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John Haydon: Optimism follows up-and-down ‘97.

(Tuesday, January 6, 1998) -- American soccer was dominated this year by two stories: the United States national team's quest to reach the 1998 World Cup and Major League Soccer's second season. Both the U.S. team and MLS struggled, but ultimately found success.

After the Americans earned only a point with a dismal 1-1 tie against Jamaica at Washington’s RFK Stadium in October, many wondered if they would qualify for the finals in France and if coach Steve Sampson was the right man for the job.

But Sampson made some shrewd moves, calling up a few veteran players such as Roy Wegerle and sequestering the team for three weeks at Big Bear Mountain in California. The Americans (4-1-5) responded with a scoreless tie at Mexico and a 3-0 win at Canada.

Now the tough work begins. The U.S. will face Germany, Yugoslavia and Iran, all formidable opponents, in the first round of the World Cup. On paper, it would seem the Americans are destined to play three games and board a plane leaving France. But upsets are common in soccer and there is much more parity between national teams now because so many international stars compete against one another in Europe's top leagues.

Don't forget the surprises in the opening round of the 1994 World Cup, when Ireland upset Italy, Saudi Arabia beat Belgium, and the U.S. defeated Colombia.

Sampson knows he must find new blood for his team, which is full of aging and injury-prone veterans. One hopeful sign is the current form of youngsters such as Jovan Kirovski and Claudio Reyna, who are playing well in Germany's top league, which is a lot more competitive than MLS.

This is not intended to demean MLS. The quality of play in the league is certainly improving, but there still are too many mediocre players. The problem for MLS is that foreign stars simply cost too much. The United States has to develop a strong youth program in order to cultivate quality players. Luckily, a large chunk of the $120-million, eight-year deal that United States Soccer Federation struck with Nike this year is earmarked for youth development.

Meanwhile, MLS continues to survive and expand. Two new teams, the Chicago Fire and Miami Fusion, start play next season. D.C. United continued to play attractive, exciting soccer in 1997 and won its second title with a 2-1 win over the Colorado Rapids before 57,431 at RFK, the second biggest crowd to see a soccer game there.

On the down side, two of the team's most popular players -- Raul Diaz Arce and Mario Gori -- were arrested in Columbus, Ohio, after a woman accused them of rape on August 16. Both pleaded not guilty and remain free on $500,000 bond apiece. The trial is set for January 20.

MLS attendance figures slipped this year, dropping 16 percent from 17,416 per game to 14,616 in 1997. "We have to have the patience and wait this thing out until we get it great and right," said MLS commissioner Doug Logan. "We are going to take small steps and resist trying to get instant answers for everything."

One step forward was the league's six-year, $5-million contract with ABC and ESPN, which will guarantee 47 games on English-speaking television.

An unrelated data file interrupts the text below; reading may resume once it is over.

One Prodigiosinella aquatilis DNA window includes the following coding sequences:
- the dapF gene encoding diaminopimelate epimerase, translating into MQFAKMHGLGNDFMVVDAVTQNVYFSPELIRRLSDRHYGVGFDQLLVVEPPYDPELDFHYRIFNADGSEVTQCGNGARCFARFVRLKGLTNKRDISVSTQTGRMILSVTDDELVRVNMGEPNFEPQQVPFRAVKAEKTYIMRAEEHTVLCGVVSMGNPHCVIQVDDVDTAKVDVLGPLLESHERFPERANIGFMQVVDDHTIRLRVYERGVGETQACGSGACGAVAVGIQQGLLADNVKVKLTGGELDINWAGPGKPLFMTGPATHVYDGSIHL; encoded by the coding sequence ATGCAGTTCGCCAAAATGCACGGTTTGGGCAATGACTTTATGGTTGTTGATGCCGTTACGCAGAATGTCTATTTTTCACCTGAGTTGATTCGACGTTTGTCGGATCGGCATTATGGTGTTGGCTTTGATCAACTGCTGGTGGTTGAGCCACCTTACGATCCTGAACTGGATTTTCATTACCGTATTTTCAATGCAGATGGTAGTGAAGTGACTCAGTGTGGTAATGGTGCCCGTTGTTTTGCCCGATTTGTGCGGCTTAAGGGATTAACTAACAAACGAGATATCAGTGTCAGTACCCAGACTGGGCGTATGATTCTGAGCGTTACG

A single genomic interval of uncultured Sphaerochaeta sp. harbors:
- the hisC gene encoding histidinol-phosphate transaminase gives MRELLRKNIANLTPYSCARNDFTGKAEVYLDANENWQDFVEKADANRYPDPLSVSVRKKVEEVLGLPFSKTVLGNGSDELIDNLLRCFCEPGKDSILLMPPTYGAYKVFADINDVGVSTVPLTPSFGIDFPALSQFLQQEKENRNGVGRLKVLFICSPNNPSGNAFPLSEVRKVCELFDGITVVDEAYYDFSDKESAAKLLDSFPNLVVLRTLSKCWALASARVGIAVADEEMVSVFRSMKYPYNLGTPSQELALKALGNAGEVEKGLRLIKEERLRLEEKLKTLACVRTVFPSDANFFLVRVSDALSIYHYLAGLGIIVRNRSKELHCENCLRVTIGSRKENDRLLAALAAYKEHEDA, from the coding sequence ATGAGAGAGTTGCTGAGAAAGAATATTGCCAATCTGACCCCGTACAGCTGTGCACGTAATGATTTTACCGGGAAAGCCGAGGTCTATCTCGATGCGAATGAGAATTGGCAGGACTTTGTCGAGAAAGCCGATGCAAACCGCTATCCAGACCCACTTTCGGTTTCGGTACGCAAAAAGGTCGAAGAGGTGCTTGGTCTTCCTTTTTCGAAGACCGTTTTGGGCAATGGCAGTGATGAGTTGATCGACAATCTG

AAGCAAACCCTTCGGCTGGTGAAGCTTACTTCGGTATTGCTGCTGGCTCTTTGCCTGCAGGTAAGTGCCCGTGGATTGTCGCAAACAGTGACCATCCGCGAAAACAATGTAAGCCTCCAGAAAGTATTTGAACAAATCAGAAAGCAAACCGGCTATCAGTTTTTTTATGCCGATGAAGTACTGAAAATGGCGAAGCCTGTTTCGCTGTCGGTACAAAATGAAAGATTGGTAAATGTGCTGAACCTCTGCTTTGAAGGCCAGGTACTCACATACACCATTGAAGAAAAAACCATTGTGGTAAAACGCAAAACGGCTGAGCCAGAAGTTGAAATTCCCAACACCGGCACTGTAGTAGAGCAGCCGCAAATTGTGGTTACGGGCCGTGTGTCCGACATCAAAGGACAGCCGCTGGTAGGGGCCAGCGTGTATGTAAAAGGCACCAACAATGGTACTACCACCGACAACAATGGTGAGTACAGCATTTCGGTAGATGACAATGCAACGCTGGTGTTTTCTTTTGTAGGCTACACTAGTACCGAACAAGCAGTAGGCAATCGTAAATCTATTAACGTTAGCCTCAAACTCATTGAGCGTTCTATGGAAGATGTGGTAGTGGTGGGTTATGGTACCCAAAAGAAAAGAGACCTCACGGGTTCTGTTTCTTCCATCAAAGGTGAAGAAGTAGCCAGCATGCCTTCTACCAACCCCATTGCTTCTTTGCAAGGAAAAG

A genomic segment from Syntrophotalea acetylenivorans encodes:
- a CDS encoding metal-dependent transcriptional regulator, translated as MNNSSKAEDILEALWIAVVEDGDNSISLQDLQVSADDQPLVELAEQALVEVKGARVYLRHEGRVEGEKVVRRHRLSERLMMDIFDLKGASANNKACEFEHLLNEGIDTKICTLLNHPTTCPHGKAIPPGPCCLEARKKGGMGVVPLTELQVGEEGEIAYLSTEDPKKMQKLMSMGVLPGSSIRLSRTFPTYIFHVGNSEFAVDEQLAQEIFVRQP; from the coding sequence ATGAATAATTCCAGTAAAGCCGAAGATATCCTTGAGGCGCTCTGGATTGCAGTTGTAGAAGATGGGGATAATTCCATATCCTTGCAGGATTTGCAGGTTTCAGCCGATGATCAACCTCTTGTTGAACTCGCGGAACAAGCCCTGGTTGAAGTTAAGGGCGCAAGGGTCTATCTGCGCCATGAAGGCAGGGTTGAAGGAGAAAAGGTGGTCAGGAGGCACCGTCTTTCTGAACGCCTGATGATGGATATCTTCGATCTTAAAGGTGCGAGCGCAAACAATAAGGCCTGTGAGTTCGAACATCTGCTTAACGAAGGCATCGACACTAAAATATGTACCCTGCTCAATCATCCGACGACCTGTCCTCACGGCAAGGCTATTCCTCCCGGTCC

The league lost some star quality when Italian midfielder Roberto Donadoni, the league's most fouled player, went back to A.C.Milan and Richard Gough returned to the Glasgow Rangers in Scotland. One so-called star, Branco, a hero of Brazil's 1994 World Cup team, was an embarrassment for the New York / New Jersey MetroStars, getting three red cards in his short stint with the club. His coach, Carlos Alberto Parreira, who led Brazil to the 1994 World Cup title, couldn't inspire the MetroStars, who failed to reach the playoffs.

MLS continues to bleed money, losing $14 million in 1997. "Racing to break even would be a stupid move," Logan said. "If making sure soccer takes its rightful place in the panorama of sports in this country and has longevity means breaking even in our sixth or seventh year, we will do it."

The U.S.women's team continued to dominate its opponents in 1997, as it prepares for the 1999 World Cup. The team went 16-2 this year, losing only to Germany and Brazil.

Here are the recipients of my end-of-the-year awards:

Coach of the year: D.C.United's Bruce Arena. Arena likes to win, and win in style.

MLS player of the year: Eddie Pope. If Pope maintains the form he has shown the past two years with D.C. United and the U.S. national team, he may be invited to play for one of Europe's big teams. The World Cup will be the place for him to showcase his talents.

All-World team: Goalkeeper: Kasey Keller (United States); defenders: Paolo Maldini (Italy), Dunga (Brazil), Roberto Carlos (Brazil); midfielders: Andreas Moller (Germany), David Beckham (England), Paul Ince (England), Zinedine Zidane (France); forwards: Ronaldo (Brazil), Gabriel Batistuta (Argentina), Dennis Berkamp (Holland).

Goal of the year: Roberto Carlos' bending free kick against France in the Tournoi de France. From 35 yards, Carlos hit the ball with the outside of his left foot, creating tremendous backspin that curled the ball around France's defensive wall and past goalie Fabien Barthez.

John Haydon is soccer columnist for the Washington Times and can be e-mailed at haydon@twtmail.com.

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